Opera Breve (SACD review)

Operatic transcriptions for violin and piano of music by Falla, Tchaikovsky, Donizetti, Gluck, Rossini, Strauss, Gershwin, Saint-Saens, Humperdinck, and Raff. Philippe Quint, violin; Lily Maisky, piano. Avanticlassic 5414706 10402.

Fans of operatic transcriptions might enjoy the Opera Breve album. Fans of instrumental music might enjoy the album. Fans of violin and piano recitals might enjoy the album. Fans of violinist Philippe Quint and pianist Lily Maisky might enjoy the album. Fans of good sound might enjoy the album. In other words, there’s a little something for almost everybody here to enjoy, an album of music well played and well recorded.

For those of you unfamiliar with the artists, Philippe Quint is an award-winning American violinist who has performed with major orchestras internationally, received several Grammy nominations, starred in the major independent film Downtown Express, and recorded over half a dozen albums, of which Opera Breve is the second for the Avanticlassic label. He plays here on the 1708 “Ruby” Antonio Stradivari violin on loan from The Stradivari Society. Lily Maisky is a Paris-born pianist who has been playing the piano since the age of four. She, too, has performed extensively throughout the world and recorded for both DG and EMI.

As the album’s title suggests, Opera Breve is all about brief opera selections, transcribed for violin and piano by various people, including Mr. Quint himself. Things begin with the “Spanish Dance” from La Vida Breve by Manuel de Falla, in an arrangement by Fritz Kreisler. It’s a good indication of what to expect throughout the program. Quint tells us in a booklet note that “most of the recorded works are associations, reflections and memories that made me remember very significant people and moments in my life.” Fair enough. He goes on to say what some of those memories are about, but for the listener, the music alone is the thing.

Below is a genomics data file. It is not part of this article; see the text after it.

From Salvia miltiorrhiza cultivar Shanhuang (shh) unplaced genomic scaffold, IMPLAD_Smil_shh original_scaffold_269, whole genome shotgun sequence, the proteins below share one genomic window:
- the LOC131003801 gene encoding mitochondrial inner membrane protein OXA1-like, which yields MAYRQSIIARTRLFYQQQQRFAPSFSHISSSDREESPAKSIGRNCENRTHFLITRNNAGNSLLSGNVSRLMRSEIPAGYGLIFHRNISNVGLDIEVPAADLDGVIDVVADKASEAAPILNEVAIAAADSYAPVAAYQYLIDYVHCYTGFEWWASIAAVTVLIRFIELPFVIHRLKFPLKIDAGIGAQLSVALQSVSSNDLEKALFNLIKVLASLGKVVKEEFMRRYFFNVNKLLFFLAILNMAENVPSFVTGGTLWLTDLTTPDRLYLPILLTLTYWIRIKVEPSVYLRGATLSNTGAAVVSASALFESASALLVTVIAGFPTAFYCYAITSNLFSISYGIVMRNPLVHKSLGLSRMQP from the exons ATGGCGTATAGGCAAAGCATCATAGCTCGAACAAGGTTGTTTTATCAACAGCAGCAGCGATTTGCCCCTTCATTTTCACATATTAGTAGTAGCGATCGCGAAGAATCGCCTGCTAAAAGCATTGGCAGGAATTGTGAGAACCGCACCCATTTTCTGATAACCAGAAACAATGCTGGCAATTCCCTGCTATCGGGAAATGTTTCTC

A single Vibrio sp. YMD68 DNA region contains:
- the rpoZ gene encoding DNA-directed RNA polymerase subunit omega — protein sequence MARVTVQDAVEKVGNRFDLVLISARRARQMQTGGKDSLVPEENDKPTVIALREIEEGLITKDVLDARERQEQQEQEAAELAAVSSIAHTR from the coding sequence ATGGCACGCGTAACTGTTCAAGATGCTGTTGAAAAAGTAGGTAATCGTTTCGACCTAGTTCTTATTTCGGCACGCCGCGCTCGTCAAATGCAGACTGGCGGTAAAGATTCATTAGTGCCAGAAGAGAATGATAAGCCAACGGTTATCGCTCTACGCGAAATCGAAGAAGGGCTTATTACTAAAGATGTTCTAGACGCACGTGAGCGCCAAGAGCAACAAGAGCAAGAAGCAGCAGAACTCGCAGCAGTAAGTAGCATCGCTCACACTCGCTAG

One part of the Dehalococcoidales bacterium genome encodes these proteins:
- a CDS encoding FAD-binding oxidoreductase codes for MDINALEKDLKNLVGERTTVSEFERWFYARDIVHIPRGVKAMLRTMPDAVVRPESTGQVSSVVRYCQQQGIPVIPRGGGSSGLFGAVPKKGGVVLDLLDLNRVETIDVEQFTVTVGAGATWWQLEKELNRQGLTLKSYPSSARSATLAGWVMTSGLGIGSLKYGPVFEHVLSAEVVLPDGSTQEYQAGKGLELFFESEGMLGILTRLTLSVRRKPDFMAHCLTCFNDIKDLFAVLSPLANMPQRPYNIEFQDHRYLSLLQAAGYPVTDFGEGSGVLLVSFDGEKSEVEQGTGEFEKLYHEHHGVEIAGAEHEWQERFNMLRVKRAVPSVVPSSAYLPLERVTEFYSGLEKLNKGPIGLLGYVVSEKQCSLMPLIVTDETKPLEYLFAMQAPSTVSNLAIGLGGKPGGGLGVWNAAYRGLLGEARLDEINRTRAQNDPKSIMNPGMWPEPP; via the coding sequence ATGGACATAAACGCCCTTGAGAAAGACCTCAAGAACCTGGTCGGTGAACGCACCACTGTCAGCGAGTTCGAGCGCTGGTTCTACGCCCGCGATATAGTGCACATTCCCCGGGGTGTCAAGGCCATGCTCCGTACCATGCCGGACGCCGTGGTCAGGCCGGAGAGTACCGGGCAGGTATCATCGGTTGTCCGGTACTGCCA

Anyway, the “Spanish Dance” displays all the lively pizzazz Falla intended, Quint's violin darting and soaring through the notes, with Ms. Maisky's piano accompaniment following sympathetically. They make an enticing duo, each of them fully attuned to the other. The memory here, says Quint, is of street musicians playing the folk version of the tune. No doubt, folk musicians influenced his own playing of it, helping him provide much gusto to the rhythms.

And so it goes through "Lensky's Aria" from Tchaikovsky's Eugen Onegin, most wistful and serene; Donizetti's "Un Furtiva Lagrima" from l'Elisir d'Amore, solemn and equally serene; Gluck's "Melodie" from Orfeo et Eurydice, another number in the slow, Romantic vein Quint seems to prefer throughout the tracks.

However, the mood changes with a paraphrase on Rossini's "Largo al factotum" from The Barber of Seville, which comes across with all the vitality and good humor of the opera. Here, it's fun to hear Quint's violin imitating the vocals, practically singing them. Next, Richard Strauss's Morgen offers a sweetly gentle follow-up to the more boisterous Rossini, played with exquisite care and attention by both Quint and Maisky.

Then we get four selections from Gershwin's Porgy and Bess, a suite arranged by Jascha Heifetz:  "Summertime," "My Man's Gone Now," "Bess You Is My Woman Now," and "It Ain't Necessarily So." Quint shows a splendid feeling for the bluesy, jazzy atmosphere of Gershwin's songs and conveys the rich tapestry of the composer's colorful score.

The album ends with Saint-Saens's "Cantabile" from Samson et Dalila, Humperdinck's "Evening Prayer" from Hansel und Gretel, and, as a bonus, Joseph Joachim Raff's "Cavatina." They are all slow, Romantic melodies, played with much feeling, though never over-sentimentalized.